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Loss of contract brings new ventures

Economy

February 5, 2009
John speer, Editor

Tama News-Herald

Loss of a major contract due to economic concerns has spurred new work for consumers at the Tama County Career Development Center in Tama.

A contract for piece work for a model airplane maker was lost last August so that company could avoid layoffs at its plant, according to Starla Elsberry, the Career Center coordinator.

Article Photos

Liz Moyer and Vince Boyer were busy working last week ironing and cutting quilting material at the Tama County Career Development Center in downtown Tama.

News-Herald/John Speer

To fill some of the void, the "Quilters Closet" has been developed and the existing "Butterfly Creations" business has been expanded.

Most of the 17 consumers currently at the center spend their days producing goods for sale and also do piece work for area firms including such jobs are assembling mailings.

"All we do helps people build their job skills with projects they can do and enjoy doing," Elsberry said. She said she hopes the center is kept in mind by area businesses and industry who might have assembly or other work.

Fact Box

News-Herald

To Do Info:

Tama County Career Development Center

Offers: Quilting materials, gazing balls, furniture work, jewelry and art, workers for piece work, more

Hours: 9 a.m.-3 p.m. Monday-Friday

Location: 231 West 3rd St., Tama

Phone: 641-484-5552

The center is funded by Tama County under the supervision of the board of supervisors.

Elsberry said it was determined there are many persons in the area who do quilting and some younger persons are also becoming interested in the craft.

To supplement the quilters, up to five of the consumers take clean, fabric which has been donated, iron it and cut it to size in quilt squares. The finished product is then packaged on-site and offered for sale.

Along with the squares, some books about quilting and some completed quilt tops have been donated. These items are also sold.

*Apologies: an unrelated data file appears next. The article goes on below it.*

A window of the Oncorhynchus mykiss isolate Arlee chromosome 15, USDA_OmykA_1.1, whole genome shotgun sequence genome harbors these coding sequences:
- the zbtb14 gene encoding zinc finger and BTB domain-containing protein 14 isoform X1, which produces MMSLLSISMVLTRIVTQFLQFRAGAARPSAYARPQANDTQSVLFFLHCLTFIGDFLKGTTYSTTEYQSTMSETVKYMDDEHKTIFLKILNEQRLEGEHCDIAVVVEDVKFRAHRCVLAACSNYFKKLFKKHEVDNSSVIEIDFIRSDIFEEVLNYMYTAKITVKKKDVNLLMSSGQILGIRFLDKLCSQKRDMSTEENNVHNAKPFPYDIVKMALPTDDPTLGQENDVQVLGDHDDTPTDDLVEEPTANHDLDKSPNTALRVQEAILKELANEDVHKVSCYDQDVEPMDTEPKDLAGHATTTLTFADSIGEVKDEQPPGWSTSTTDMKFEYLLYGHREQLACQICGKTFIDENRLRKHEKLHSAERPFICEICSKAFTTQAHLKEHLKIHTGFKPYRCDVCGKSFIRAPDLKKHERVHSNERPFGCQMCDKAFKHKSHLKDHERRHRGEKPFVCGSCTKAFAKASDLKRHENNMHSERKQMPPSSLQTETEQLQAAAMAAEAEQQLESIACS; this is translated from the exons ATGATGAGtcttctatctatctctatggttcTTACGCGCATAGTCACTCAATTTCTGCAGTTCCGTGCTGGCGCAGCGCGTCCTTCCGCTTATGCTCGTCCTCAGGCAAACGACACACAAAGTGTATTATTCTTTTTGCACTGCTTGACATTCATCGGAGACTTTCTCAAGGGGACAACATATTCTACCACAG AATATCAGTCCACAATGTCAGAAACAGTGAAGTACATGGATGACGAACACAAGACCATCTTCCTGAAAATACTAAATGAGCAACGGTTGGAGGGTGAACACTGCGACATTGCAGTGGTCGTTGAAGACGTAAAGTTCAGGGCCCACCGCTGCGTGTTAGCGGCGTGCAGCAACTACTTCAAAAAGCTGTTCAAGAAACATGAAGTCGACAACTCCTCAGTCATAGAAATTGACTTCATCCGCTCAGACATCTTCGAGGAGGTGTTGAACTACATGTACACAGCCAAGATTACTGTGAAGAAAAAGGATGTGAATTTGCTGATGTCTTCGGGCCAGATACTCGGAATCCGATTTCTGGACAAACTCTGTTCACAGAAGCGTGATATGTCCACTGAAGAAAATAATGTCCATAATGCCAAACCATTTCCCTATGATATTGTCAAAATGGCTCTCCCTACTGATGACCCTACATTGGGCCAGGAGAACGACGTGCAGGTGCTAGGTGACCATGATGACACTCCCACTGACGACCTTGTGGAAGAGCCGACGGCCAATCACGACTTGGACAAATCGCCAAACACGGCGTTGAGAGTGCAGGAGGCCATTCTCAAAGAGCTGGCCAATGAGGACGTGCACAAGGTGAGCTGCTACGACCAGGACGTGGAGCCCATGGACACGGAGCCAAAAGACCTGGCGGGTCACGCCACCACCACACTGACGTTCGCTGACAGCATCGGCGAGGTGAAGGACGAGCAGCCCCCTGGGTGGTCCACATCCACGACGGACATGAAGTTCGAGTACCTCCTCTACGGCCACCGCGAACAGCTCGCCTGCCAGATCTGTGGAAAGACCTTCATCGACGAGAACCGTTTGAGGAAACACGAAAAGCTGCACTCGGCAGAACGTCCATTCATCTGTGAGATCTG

"It's an interesting project for the consumers and allows them to use a number of skills," Elsberry said.

The Career Development Center has gained a measure of fame for their "Butterfly Creations" bowling balls which are decorated with stained glass and turned into garden gazing balls.

A portion of the rear of the building is devoted to creating the gazing balls.

Consumers at the center are now are using the glass for new jewelry creations.

Some of the stained glass is melted and formed into earrings, necklaces and broaches. An on-site kiln is used to melt the glass.

Other recent additions to the products are wine bags with attached charms. The charms are glass and made along with the jewelry.

A second type of bag is also being made. The idea of staff member Berlene Wobeter, consumers are recycling T-shirts into reusable tote bags for shopping.

Other work at the Career Development Center includes custom decorating furniture, wall paintings, art style note pads and repacking bulk detergent for South Tama Food Pantry distribution.

Staff members include Missy Massengale, Teresa Vodochodsky, Wobeter and Elsberry.

Elsberry is also coordinator for the Career Development Center in Grinnell.

 
 

 

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